We’ve all heard, read and talked about what Gartner refers to as the 'digitalization' of business, where enterprises seek to adapt not just their IT, but business models and processes to suit a world increasingly doing business online. It's been a hot topic for some time and is gaining even greater traction as CEOs and CIOs alike wake up to the benefits of this kind of digital transformation.
Achieving this transformation, however, is far from simple or straightforward, and a degree of caution is called for if businesses are to avoid being pulled in different directions by competing demands from within. In particular, given that lines of business units are empowered to source, develop and manage IT solutions themselves, rather than continue with the age old approach of relying on a central IT department to do it all for them.
Commonly referred to as the democratization of IT, this delegation of responsibility is growing in popularity as a means of building more agile applications tailored specifically to the needs of those working at the edge of the business. The dilemma, however, is that those applications still need to access and work with core infrastructure systems, subject to a completely different development mindset and compliance agenda and, in most cases, completely off limits to those outside the core IT team.
Add to that the fact that, unfettered by the rules and prejudices of the past, line of business developers are highly likely to turn to third parties and public cloud services as an expedient way of achieving their goals, and you have the recipe for an almost perfect storm. A storm made up of applications which may well deliver in the short term, but which exist in their own self-contained silos, effectively cut off from both core business systems and other edge developments. More alarming still, those siloed applications that are subject to completely different compliance and management regimes.
Tackling this perfect storm before it pulls the business apart calls first and foremost for a coherent and comprehensive strategy that addresses the different IT demands of both the core and the edge of the business. And that calls for a real sea change in the way IT strategy has been developed up until now.
It also calls for a good deal more transparency and access to core systems. Typically, through managed APIs that enable developers at the edge to build applications that can work and share information with core systems (and other edge applications) without loss of control or exposing those systems to unacceptable security risks.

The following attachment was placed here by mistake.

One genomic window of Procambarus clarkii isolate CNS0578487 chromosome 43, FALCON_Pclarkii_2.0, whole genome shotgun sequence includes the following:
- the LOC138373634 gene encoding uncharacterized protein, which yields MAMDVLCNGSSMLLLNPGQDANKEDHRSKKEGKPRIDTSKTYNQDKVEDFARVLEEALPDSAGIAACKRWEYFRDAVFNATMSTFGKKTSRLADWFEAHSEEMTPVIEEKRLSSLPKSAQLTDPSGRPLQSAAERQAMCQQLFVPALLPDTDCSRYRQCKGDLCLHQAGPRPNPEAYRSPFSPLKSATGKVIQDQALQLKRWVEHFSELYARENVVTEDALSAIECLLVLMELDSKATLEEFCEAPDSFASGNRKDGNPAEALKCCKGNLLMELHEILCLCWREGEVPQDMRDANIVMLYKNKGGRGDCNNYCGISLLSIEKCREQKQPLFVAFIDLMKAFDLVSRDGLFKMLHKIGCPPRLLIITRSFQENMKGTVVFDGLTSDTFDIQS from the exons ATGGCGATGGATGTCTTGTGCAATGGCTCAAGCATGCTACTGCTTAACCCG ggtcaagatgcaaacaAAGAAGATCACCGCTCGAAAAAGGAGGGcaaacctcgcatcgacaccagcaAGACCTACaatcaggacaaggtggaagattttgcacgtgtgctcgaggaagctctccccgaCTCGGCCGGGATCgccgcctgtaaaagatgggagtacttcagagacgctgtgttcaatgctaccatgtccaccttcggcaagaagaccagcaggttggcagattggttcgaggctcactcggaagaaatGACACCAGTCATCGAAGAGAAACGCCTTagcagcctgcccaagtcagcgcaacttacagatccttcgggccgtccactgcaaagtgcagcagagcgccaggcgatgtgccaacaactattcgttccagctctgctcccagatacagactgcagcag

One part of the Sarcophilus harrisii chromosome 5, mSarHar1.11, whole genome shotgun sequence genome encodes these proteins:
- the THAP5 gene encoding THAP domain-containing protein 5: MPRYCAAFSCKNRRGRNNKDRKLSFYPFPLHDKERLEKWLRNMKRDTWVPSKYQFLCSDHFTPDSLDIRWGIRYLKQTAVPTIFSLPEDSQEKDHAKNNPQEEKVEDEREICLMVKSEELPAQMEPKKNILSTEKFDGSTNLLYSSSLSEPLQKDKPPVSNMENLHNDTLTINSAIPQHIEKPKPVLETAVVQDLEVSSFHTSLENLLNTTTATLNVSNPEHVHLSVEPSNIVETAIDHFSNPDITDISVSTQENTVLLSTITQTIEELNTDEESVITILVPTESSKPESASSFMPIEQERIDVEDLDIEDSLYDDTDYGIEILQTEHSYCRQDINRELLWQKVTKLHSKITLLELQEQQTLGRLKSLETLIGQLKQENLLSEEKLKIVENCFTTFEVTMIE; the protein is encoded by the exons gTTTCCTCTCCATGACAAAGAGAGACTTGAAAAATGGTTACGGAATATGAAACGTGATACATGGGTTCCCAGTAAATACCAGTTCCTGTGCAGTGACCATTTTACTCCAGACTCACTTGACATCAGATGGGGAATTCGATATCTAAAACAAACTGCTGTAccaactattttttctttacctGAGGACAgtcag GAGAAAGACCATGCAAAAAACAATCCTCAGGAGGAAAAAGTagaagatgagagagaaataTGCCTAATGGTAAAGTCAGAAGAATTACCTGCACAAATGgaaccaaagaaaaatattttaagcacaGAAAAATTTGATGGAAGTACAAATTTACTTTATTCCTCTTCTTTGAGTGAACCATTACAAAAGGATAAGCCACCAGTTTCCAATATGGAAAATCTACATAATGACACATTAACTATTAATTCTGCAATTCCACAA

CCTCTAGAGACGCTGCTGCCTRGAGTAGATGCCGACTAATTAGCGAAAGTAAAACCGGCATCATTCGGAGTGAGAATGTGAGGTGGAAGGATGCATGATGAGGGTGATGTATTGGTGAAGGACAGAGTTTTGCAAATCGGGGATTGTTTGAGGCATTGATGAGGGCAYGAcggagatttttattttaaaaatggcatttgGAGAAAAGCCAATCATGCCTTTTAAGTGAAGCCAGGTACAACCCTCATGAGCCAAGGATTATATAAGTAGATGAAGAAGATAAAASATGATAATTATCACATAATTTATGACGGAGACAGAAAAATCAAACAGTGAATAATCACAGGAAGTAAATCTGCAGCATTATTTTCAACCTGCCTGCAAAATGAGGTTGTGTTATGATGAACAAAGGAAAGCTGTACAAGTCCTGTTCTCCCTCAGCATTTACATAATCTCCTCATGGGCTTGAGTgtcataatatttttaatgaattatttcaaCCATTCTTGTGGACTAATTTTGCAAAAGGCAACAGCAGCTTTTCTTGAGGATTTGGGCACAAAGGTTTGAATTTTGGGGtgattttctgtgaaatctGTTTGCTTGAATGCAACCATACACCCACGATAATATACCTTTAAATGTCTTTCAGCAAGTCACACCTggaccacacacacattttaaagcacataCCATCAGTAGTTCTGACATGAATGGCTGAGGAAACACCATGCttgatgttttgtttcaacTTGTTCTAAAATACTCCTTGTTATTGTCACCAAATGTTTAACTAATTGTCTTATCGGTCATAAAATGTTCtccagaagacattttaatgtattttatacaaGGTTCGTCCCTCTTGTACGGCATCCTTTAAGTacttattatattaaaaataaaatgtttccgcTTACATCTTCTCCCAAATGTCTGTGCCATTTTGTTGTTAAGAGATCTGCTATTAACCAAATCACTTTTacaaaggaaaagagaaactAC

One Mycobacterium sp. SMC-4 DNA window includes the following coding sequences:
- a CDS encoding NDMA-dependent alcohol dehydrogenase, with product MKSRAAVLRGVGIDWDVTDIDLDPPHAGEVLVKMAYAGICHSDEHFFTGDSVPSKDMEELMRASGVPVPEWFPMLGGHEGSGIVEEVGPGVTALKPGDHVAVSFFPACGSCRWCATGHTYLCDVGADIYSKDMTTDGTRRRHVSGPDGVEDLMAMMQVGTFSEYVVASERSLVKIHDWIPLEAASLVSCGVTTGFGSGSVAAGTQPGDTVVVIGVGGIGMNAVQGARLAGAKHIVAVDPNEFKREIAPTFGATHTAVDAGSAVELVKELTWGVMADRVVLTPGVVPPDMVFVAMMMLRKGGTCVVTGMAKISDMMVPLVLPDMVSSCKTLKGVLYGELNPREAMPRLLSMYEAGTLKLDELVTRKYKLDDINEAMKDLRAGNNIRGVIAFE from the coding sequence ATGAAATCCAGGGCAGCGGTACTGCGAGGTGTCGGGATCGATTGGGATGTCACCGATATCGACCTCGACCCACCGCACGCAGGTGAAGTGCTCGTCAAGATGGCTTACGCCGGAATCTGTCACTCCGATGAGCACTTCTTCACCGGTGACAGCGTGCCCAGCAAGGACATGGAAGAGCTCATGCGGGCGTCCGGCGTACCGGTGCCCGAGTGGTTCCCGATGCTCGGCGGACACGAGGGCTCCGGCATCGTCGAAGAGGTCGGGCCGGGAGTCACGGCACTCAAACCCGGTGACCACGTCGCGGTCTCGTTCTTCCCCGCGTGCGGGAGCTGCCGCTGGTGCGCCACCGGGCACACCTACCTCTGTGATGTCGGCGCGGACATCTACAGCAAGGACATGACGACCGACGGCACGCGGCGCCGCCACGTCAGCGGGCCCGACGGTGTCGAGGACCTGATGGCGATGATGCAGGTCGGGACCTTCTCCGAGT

Beyond that, digital transformation requires the building of an infrastructure able to orchestrate and automate processes across the organisation, regardless of whether the component applications are running in the corporate datacenter, on branch servers, a private cloud or public cloud services. In short, IT in all its guises needs to be joined up, shared and made subject to the same compliance and management agenda.
The good news is that products and technologies to progress digital transformation are appearing thick and fast. The bad news is that most address only specific parts of the problem. Even where vendors claim to offer more comprehensive solutions, few can match the scope of those from companies like TIBCO, who seem to have seen the storm coming from a long way off and developed more comprehensive software accordingly.
Some companies have been working in the area since day one, allowing them to develop a unique, comprehensive and highly integrated set of technologies, products and services designed expressly to empower businesses to address the competing IT demands of both the core and the edge of the business. They enable their clients to formulate and implement an IT strategy that not only acknowledges, but reconciles those demands and which can be implemented across multiple platforms, to deliver the agility needed at the edge together with the stability and control required by the core and build a fully 'joined-up' digital business. Whether you choose to employ one of these companies or manage your digital transformation in-house, failing to properly optimize the transition could have fatal consequences.